|Flu Cases Continue Their Decline in May|
UPDATED May 17, 2013
By WeatherBug Meteorologist, John Bateman
|Mid-May has continued the downward trend of influenza cases reported across the U.S. this spring. Just like last week, there are no states reporting widespread cases of the virus.|
Regional activity is showing up now in just one state - Hawaii.
Local influenza activity is being reported in Puerto Rico and 2 states, New Hampshire and Massachusetts.
Guam and 35 states are still reporting sporadic activity. These states are: Alaska, Arizona, California, Connecticut, Florida, Illinois, Indiana, Iowa, Louisiana, Maryland, Michigan, Minnesota, Missouri, Montana, Nevada, New Jersey, New Mexico, New York, North Carolina, North Dakota, Ohio, Oklahoma, Oregon, Pennsylvania, Rhode Island, South Carolina, South Dakota, Texas, Utah, Vermont, Virginia, Washington, West Virginia, Wisconsin, and Wyoming.
Twelve states are reporting no activity, including Alabama, Arkansas, Colorado, Delaware, Georgia, Idaho, Kansas, Kentucky, Maine, Mississippi, Nebraska, and Tennessee.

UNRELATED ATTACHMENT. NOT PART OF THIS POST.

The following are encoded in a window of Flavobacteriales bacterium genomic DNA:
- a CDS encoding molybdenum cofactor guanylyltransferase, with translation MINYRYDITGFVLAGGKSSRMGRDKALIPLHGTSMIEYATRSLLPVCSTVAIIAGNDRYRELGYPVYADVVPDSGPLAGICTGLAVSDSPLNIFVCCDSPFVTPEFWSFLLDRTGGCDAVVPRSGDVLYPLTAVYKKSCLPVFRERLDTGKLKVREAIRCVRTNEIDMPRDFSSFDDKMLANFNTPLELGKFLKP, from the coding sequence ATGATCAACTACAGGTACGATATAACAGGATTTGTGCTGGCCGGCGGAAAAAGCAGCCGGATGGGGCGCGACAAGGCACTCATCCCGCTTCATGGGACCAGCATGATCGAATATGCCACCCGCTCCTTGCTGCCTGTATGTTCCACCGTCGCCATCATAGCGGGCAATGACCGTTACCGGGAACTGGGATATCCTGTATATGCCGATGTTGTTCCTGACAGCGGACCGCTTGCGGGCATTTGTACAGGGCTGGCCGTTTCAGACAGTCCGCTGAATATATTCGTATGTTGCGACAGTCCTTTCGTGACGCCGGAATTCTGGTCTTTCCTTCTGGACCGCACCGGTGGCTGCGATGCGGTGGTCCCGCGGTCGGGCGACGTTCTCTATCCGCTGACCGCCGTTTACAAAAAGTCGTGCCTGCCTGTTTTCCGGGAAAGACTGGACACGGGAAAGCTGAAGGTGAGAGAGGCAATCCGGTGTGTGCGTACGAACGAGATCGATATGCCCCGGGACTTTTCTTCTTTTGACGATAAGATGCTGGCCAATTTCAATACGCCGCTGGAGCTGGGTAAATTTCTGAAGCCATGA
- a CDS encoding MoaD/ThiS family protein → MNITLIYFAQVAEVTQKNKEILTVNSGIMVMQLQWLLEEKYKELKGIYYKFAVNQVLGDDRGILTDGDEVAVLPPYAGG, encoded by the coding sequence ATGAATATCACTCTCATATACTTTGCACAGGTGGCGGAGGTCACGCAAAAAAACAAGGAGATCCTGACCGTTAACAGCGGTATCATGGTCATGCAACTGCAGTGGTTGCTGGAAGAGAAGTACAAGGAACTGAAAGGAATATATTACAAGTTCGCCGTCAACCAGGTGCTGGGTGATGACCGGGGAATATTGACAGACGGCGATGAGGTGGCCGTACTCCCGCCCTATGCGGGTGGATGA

The U.S. Virgin Islands and the District of Columbia did not report this week.
A flu shot is still your best bet for keeping the flu at bay. The Centers for Disease Control and Prevention recommends anyone older than 6 months get immunized. This year`s flu shot is made from three flu viruses, one of which is new to this year`s vaccine. Remember: the flu shot cannot give you the flu, but some side effects are possible, including a runny nose, sore throat, muscle aches, and mild fever.
Due to certain health restrictions, not everyone is eligible to receive the flu shot. For those of you who are not able to get a flu shot, there are other things you can do to minimize your risk for contracting the flu:
- Avoid close contact with those who are sick.
- Avoid exposing others when you are sick. Stay home from work or school if you are exhibiting symptoms.
- Cover your mouth and nose when sneezing or coughing.
- Wash your hands frequently.
- Avoid touching your eyes, nose or mouth.
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Source: Centers for Disease Control and Prevention
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